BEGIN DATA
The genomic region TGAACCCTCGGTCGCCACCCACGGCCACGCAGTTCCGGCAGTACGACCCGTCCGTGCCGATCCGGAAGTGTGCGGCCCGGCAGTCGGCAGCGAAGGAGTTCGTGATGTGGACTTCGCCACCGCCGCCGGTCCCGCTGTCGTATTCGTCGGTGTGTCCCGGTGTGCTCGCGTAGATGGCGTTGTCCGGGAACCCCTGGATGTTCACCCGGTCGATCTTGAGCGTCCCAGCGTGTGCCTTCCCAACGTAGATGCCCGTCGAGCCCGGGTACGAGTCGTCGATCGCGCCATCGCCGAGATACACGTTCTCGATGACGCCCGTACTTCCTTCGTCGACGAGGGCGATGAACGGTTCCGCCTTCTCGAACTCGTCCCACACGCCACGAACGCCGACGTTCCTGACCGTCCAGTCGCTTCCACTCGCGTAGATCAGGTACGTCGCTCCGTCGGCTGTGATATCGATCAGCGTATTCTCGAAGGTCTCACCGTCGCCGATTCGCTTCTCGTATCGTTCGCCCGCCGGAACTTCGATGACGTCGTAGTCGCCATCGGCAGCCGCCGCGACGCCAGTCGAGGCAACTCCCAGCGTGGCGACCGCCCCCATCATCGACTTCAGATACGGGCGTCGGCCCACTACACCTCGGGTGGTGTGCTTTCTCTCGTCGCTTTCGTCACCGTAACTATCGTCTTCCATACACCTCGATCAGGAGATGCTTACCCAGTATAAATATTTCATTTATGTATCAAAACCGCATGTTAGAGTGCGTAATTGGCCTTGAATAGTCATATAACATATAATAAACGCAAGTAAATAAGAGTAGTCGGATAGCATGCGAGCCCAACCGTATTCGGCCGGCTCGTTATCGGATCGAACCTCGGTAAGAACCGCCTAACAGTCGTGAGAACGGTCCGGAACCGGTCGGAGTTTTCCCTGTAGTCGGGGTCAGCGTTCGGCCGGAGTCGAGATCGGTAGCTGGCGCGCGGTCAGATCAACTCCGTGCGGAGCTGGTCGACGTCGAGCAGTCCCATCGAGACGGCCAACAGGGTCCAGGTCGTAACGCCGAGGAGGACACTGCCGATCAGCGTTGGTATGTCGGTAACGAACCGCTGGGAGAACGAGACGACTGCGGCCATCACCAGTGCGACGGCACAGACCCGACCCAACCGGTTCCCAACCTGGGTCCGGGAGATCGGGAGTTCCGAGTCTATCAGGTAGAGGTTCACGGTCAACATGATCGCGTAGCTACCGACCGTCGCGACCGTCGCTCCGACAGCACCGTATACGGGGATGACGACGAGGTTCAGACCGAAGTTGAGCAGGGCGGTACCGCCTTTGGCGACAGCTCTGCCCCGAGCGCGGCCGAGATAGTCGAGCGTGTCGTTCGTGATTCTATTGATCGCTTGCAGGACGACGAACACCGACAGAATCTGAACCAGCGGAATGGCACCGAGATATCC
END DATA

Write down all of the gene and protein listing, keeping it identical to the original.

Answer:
The genomic region TGAACCCTCGGTCGCCACCCACGGCCACGCAGTTCCGGCAGTACGACCCGTCCGTGCCGATCCGGAAGTGTGCGGCCCGGCAGTCGGCAGCGAAGGAGTTCGTGATGTGGACTTCGCCACCGCCGCCGGTCCCGCTGTCGTATTCGTCGGTGTGTCCCGGTGTGCTCGCGTAGATGGCGTTGTCCGGGAACCCCTGGATGTTCACCCGGTCGATCTTGAGCGTCCCAGCGTGTGCCTTCCCAACGTAGATGCCCGTCGAGCCCGGGTACGAGTCGTCGATCGCGCCATCGCCGAGATACACGTTCTCGATGACGCCCGTACTTCCTTCGTCGACGAGGGCGATGAACGGTTCCGCCTTCTCGAACTCGTCCCACACGCCACGAACGCCGACGTTCCTGACCGTCCAGTCGCTTCCACTCGCGTAGATCAGGTACGTCGCTCCGTCGGCTGTGATATCGATCAGCGTATTCTCGAAGGTCTCACCGTCGCCGATTCGCTTCTCGTATCGTTCGCCCGCCGGAACTTCGATGACGTCGTAGTCGCCATCGGCAGCCGCCGCGACGCCAGTCGAGGCAACTCCCAGCGTGGCGACCGCCCCCATCATCGACTTCAGATACGGGCGTCGGCCCACTACACCTCGGGTGGTGTGCTTTCTCTCGTCGCTTTCGTCACCGTAACTATCGTCTTCCATACACCTCGATCAGGAGATGCTTACCCAGTATAAATATTTCATTTATGTATCAAAACCGCATGTTAGAGTGCGTAATTGGCCTTGAATAGTCATATAACATATAATAAACGCAAGTAAATAAGAGTAGTCGGATAGCATGCGAGCCCAACCGTATTCGGCCGGCTCGTTATCGGATCGAACCTCGGTAAGAACCGCCTAACAGTCGTGAGAACGGTCCGGAACCGGTCGGAGTTTTCCCTGTAGTCGGGGTCAGCGTTCGGCCGGAGTCGAGATCGGTAGCTGGCGCGCGGTCAGATCAACTCCGTGCGGAGCTGGTCGACGTCGAGCAGTCCCATCGAGACGGCCAACAGGGTCCAGGTCGTAACGCCGAGGAGGACACTGCCGATCAGCGTTGGTATGTCGGTAACGAACCGCTGGGAGAACGAGACGACTGCGGCCATCACCAGTGCGACGGCACAGACCCGACCCAACCGGTTCCCAACCTGGGTCCGGGAGATCGGGAGTTCCGAGTCTATCAGGTAGAGGTTCACGGTCAACATGATCGCGTAGCTACCGACCGTCGCGACCGTCGCTCCGACAGCACCGTATACGGGGATGACGACGAGGTTCAGACCGAAGTTGAGCAGGGCGGTACCGCCTTTGGCGACAGCTCTGCCCCGAGCGCGGCCGAGATAGTCGAGCGTGTCGTTCGTGATTCTATTGATCGCTTGCAGGACGACGAACACCGACAGAATCTGAACCAGCGGAATGGCACCGAGATATCC